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Current position of the SSV Corwith Cramer. Click on the vessel to view position history. Use the layer tools, top right, to change the map style or to view data layers. Dates and times use GMT (Greenwich Mean Time).

SEA Currents: SSV Corwith Cramer

December 03, 2015

The Boat Makes Everything an Adventure!

Katie Lyon, B Watch, Sailing Intern

Oceans & Climate

View from aloft! Grayson and I process Sargassum, Anna and Eben furl sails, and Peter lounges on the lab top.

Ship's Log

14° 51.5’ N x 046° 08.9’ W

Souls on Board

Hello, everybody! Greetings from atop the Mid-Atlantic Ridge. We're pretty much in the middle, now: halfway(ish) through the ocean, and halfway through our trip. We plot our position on a chart every hour, but it's hard to get a conceptual sense of exactly how "in the middle of the ocean" we are.

The quarter deck on Cramer is about 12 feet above the horizon. This means we can see about 4.2 miles in any direction, giving us a 55-square-nautical-mile bubble of existence. This bubble moves across identical ocean, without landmarks to tell us how far we have come. Knowing how much time has passed could help us, but even this gets confusing at sea. Our crazy schedule of watch rotations means you never fall into a rhythm of day and night; you sleep three times as often but for a fraction as long as on land; you're awake at midnight but asleep at 13:00 one day, and then staying up until 3:00am and sleeping until 11:00am the next. As time and sight are useless, I've done some simple math to try and help visualize how far we have come.

As of noon today, we had sailed a total of 1728.6 nautical miles. There are 6,076 feet in a nautical mile, meaning we have traveled about 10,502,973 feet through the water, on a ship that is 134 feet long. This puts us at a distance traveled of 78,380 Corwith Cramers! And we have about 45,343 Cramers to go before we reach Dominica. On the following scale of dashes, one dash represents about 1000 Corwith Cramers. You're going to need to zoom in to see the ship and all of us on it: we are 1/1000th (!!) the size of those dashes, floating right at the forward slash:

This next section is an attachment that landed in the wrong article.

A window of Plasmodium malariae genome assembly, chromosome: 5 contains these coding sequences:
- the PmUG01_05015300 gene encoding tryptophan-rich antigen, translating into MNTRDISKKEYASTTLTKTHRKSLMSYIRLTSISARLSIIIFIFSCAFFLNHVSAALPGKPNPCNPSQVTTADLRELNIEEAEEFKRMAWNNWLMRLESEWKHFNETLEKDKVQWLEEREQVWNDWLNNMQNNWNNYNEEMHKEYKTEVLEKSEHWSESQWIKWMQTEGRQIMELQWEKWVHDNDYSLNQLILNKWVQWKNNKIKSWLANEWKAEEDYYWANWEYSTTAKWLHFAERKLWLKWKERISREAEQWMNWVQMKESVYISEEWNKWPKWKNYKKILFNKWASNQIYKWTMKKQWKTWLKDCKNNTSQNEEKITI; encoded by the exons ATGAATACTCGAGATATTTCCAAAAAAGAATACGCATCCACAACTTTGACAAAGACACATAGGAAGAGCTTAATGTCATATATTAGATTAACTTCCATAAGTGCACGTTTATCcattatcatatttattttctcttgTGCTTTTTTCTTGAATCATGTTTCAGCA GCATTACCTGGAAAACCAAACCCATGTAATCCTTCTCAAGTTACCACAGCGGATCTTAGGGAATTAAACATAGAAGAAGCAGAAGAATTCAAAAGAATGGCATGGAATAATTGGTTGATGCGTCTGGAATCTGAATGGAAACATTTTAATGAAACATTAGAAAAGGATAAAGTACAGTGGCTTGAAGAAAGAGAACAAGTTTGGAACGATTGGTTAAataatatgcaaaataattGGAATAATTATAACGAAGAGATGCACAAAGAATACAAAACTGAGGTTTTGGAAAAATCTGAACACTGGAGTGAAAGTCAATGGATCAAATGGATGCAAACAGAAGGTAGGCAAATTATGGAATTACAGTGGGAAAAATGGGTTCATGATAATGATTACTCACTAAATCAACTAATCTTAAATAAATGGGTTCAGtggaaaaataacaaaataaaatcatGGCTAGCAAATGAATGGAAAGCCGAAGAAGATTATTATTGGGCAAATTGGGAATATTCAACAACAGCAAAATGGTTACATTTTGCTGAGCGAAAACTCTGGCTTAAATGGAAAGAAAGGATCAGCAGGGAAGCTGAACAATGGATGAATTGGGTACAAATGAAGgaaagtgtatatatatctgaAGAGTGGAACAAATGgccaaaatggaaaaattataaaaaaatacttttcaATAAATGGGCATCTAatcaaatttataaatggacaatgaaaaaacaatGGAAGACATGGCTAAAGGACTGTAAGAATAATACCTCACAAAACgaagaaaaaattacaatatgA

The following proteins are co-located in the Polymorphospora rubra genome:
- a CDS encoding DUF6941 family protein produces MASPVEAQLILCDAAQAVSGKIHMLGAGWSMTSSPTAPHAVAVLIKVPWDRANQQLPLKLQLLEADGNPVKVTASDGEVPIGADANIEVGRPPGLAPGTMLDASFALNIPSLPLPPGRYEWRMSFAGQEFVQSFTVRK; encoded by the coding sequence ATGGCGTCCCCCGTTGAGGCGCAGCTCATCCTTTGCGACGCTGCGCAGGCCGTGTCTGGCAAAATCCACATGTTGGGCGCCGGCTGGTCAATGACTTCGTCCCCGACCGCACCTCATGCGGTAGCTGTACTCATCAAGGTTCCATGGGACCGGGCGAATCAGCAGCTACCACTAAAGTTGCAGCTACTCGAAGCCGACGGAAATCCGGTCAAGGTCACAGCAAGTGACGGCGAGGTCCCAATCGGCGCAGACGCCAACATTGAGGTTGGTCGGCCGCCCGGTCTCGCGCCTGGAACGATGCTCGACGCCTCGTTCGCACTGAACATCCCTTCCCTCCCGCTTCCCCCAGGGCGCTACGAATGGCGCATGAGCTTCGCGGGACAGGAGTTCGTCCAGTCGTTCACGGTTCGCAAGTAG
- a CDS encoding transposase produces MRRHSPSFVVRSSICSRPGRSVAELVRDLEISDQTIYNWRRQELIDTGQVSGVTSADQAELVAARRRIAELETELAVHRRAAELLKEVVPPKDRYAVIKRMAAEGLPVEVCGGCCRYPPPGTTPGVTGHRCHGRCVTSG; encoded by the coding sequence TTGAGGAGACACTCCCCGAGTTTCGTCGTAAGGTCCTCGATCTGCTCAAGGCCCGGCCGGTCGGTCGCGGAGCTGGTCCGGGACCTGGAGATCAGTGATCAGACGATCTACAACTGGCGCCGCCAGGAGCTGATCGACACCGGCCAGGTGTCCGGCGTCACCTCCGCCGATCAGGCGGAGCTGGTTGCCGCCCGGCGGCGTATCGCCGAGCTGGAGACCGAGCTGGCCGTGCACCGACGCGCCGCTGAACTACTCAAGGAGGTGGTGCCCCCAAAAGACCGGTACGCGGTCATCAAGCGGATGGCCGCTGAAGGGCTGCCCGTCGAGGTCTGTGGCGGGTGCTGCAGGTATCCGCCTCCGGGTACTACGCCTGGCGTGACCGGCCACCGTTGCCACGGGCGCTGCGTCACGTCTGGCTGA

One tiny, tiny, tiny, tiny, tiny boat in the middle of a LOT of water. Anyway, if that sounds like an adventure, you're right! It is! But the great thing about life at sea is: the boat makes everything an adventure! Even things you thought you were good at on land, like sleeping and showering, become much more exciting out here. Here are some adventures we have in our 134-foot world afloat in the Atlantic:

An adventure in language
Floor becomes sole, walls become bulkheads, ceilings become overheads, bathrooms become heads, kitchens become galleys, beds become racks, on and on and on ad infinitum.

An adventure in cooking
Once when I was in the galley, Morgan the Amazing Steward asked me to guard the salad. Salad guards are not necessary on land. On land, salads just sit where you put them. Don't even get me started on soup.

An adventure in eating
With our gimbaled tables, you regularly watch your food and table come towards your face at an angle exceeding 30 degrees. You don't even blink.

An adventure in science
If you think filling a 100mL volumetric flask so the meniscus is perfectly aligned with your mark is a challenge on land, you should try it while sailing downwind in the North Equatorial Current on a tall ship. It is an exercise in repetition and patience.

An adventure in movement
Everyone is covered in minor bruises. You can't just stand around without holding on. You're constantly bracing against bulkheads or rails, balancing against the pitch and roll. You're constantly knocking into things. You can't walk straight. When you are filling a volumetric flask, you are also anchoring yourself with one hip against the counter and the other leg stretched out behind you, and leaning against the nearest bulkhead. One of my favorite images of ship life is the post-meal cleanup, when everyone has their hands full of dishes to clear and they all pause at once in various yoga-like positions to wait out a swell.

Even ordinary tasks become extraordinary at sea. The boat makes everything an adventure!

Anyway, I think I have written too much already so I'll sign off now. Mom, Dad, Tommy, Charles, Libby: I love you all so much! You'll hear loads more about these adventures when I see you at the end of the month, and I can't wait for all the coming adventures we'll share ? Love you!!


Categories: Corwith Cramer,Oceans & Climate, • Topics: c263  life at sea • (1) Comments


Leave a public comment for students and crew to read when they reach their next port and have access to the internet!

#1. Posted by Linda (Peter's aunt} on December 04, 2015

Your descriptions made me chuckle and visualize clearly what you all are going through. And it figures that you got a shot of Peter lounging. Safe sailing for the rest of your journey!!



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